Ion Café Bistro

This all-day outlet on the market’s first floor contains three sections—a coffee and cocktail bar, a cake and dessert station, and a kitchen serving light bistro-style fare—in its sprawling, 4000-square-feet space. Tuck into fusion plates like mussels in rose dew wine sauce ($108) and the char siu-inspired barbecued cod ($248) or fill up on more Westernised dishes like wild mushroom risotto ($138) and parchment-baked fish with vegetables ($438). The three-step coffee menu ensures you’ll get a cup of joe made exactly to your specifications—from beans to drink type, milk, and extra flavouring. From the cocktail menu, we like the vanilla-scented almond tea- and gin-based Snow Fizz ($88), as well as the vodka-based and red bean ice-inspired Black & White Film (108).

Ion Café Bistro, Shop 124 & 125, 1/F, Central Market, 93 Queen’s Road Central, Central

Photo: Nina Hospitality


For a distinguished after-work drink, head to Winelog, the chic wine bar operated in collaboration between Nina Hospitality and the Hong Kong Wine Judges Association. To get a comprehensive and educational wine tasting experience, perch at the chic 15-seat wine bar and order one of the four-glass tasting flights ($400), or ask their sommelier to put together a custom wine tasting ($600) for you. If you’d rather relax over a glass or wine-based cocktail of your choice—we like the Wine Y Sour ($100), a red wine- and bourbon-based drink with fig liqueur and roasted oolong tea—check out the lounge area. Flanked by floor-to-ceiling windows overlooking Jubilee Street and the green of the central atrium, it’s a comfortable and picturesque place to sit and unwind.

Winelog, Shop G14, Dining Ground, Central Market, 93 Queen’s Road Central, Central

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Perfume Trees Gin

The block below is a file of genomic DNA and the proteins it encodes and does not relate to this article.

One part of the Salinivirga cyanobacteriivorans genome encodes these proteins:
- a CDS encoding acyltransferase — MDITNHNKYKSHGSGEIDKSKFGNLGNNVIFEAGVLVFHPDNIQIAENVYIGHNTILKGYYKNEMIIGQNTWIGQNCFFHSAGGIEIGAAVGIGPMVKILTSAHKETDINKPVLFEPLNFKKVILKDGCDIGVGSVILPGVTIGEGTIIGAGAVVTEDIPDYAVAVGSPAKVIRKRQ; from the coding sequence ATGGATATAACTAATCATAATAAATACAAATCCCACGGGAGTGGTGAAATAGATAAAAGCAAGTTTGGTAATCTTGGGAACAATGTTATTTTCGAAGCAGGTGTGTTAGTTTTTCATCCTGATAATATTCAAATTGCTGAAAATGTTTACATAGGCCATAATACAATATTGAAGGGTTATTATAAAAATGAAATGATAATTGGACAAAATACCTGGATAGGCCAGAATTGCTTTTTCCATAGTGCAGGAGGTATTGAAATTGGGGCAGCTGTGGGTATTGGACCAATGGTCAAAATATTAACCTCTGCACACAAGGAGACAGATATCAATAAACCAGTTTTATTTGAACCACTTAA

Sip on cocktails at the Perfume Trees Gin bar, which offers the Hong Kong-inspired spirit in preparations that pay homage to the wet market’s history. Each drink is named after different imaginary vendors that would have worked in the market’s halls, such as Herbalist Lo ($130), a light and carbonated CBD-infused drink featuring Perfume Trees gin, jasmine tea, white chamomile, and elderflower and Greengrocer Lin ($140), a healthful tonic made with green juice, cucumber, celery, green apple, lime, shiso bitters, and gin.

Perfume Trees Gin, G15A, Dining Ground, Central Market, 93 Queen’s Road Central, Central

Photo: Localiiz

Mak’s Beer

If you have a passing interest in Hong Kong’s craft beer scene, you’ll likely be familiar with Mak’s Beer—but have you tried it yet? This brewery, which is proudly “made by locals, for locals” is making its physical debut at Central Market with a beautiful long bar where interested drinkers can sip on the classic pale ale, lemongrass IPA, and Citrus Paradisi IPA, as well as Hong Kong-inspired tipples like Yim Tin, a fruity pilsner scented with tangerine, all at $78 a glass.

Mak’s Beer, Shop G13, Dining Ground, Central Market, 93 Queen’s Road Central, Central

Hang Heong Un

Craving a comforting Cantonese-style dessert? Head up to Hang Heong Un on the market’s second floor, which offers the famous Macanese dessert shop’s stone-milled apricot kernel drink ($25) and walnut drink ($25), as well as lighter, summery drinks like chrysanthemum, snow fungus, and pear drink ($25) and pressed juices.

Hang Heong Un, Shop 246C, 2/F, Street Food Central, Central Market, 93 Queen’s Road Central, Central | (+852) 2371 6350

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Photo: Maria’s Bakery

1966 Baking Alliance

This new concept from the iconic Maria’s Bakery offers “new and improved” versions of Hong Kong bakery classics, as well as desk lunch-friendly savoury bites. In keeping with Maria’s “freshly baked” tagline, everything is served straight out of the oven, from the signature Pastel de Nata ($12) and brand-new lava chocolate tart ($15) to the popular spinach, cheese, and ham coconut pie ($22), and more. For an easy grab-and-go lunch, pick up a sandwich—the fillings for which include the Korean army stew-inspired kimchi and luncheon meat and classic egg, ham, and cheese—and chase it with the fluffy baked M.A.D. “muffin as doughnuts,” which come in flavours like banana, berry, and chocolate.